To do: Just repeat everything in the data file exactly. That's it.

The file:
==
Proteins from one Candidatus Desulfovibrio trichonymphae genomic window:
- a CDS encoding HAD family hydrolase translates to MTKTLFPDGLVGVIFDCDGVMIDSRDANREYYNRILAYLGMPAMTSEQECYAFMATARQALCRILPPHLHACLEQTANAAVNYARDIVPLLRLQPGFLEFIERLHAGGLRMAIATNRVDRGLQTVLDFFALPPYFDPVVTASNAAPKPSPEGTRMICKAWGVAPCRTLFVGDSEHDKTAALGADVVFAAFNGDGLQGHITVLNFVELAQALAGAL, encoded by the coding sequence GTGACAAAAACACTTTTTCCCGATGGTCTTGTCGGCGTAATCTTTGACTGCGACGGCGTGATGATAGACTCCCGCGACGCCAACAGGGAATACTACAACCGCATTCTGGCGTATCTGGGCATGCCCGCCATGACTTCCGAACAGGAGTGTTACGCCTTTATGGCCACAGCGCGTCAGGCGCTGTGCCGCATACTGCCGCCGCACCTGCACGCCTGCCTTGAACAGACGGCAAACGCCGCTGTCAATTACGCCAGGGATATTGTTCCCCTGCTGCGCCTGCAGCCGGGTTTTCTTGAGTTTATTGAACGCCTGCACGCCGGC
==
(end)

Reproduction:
Proteins from one Candidatus Desulfovibrio trichonymphae genomic window:
- a CDS encoding HAD family hydrolase translates to MTKTLFPDGLVGVIFDCDGVMIDSRDANREYYNRILAYLGMPAMTSEQECYAFMATARQALCRILPPHLHACLEQTANAAVNYARDIVPLLRLQPGFLEFIERLHAGGLRMAIATNRVDRGLQTVLDFFALPPYFDPVVTASNAAPKPSPEGTRMICKAWGVAPCRTLFVGDSEHDKTAALGADVVFAAFNGDGLQGHITVLNFVELAQALAGAL, encoded by the coding sequence GTGACAAAAACACTTTTTCCCGATGGTCTTGTCGGCGTAATCTTTGACTGCGACGGCGTGATGATAGACTCCCGCGACGCCAACAGGGAATACTACAACCGCATTCTGGCGTATCTGGGCATGCCCGCCATGACTTCCGAACAGGAGTGTTACGCCTTTATGGCCACAGCGCGTCAGGCGCTGTGCCGCATACTGCCGCCGCACCTGCACGCCTGCCTTGAACAGACGGCAAACGCCGCTGTCAATTACGCCAGGGATATTGTTCCCCTGCTGCGCCTGCAGCCGGGTTTTCTTGAGTTTATTGAACGCCTGCACGCCGGC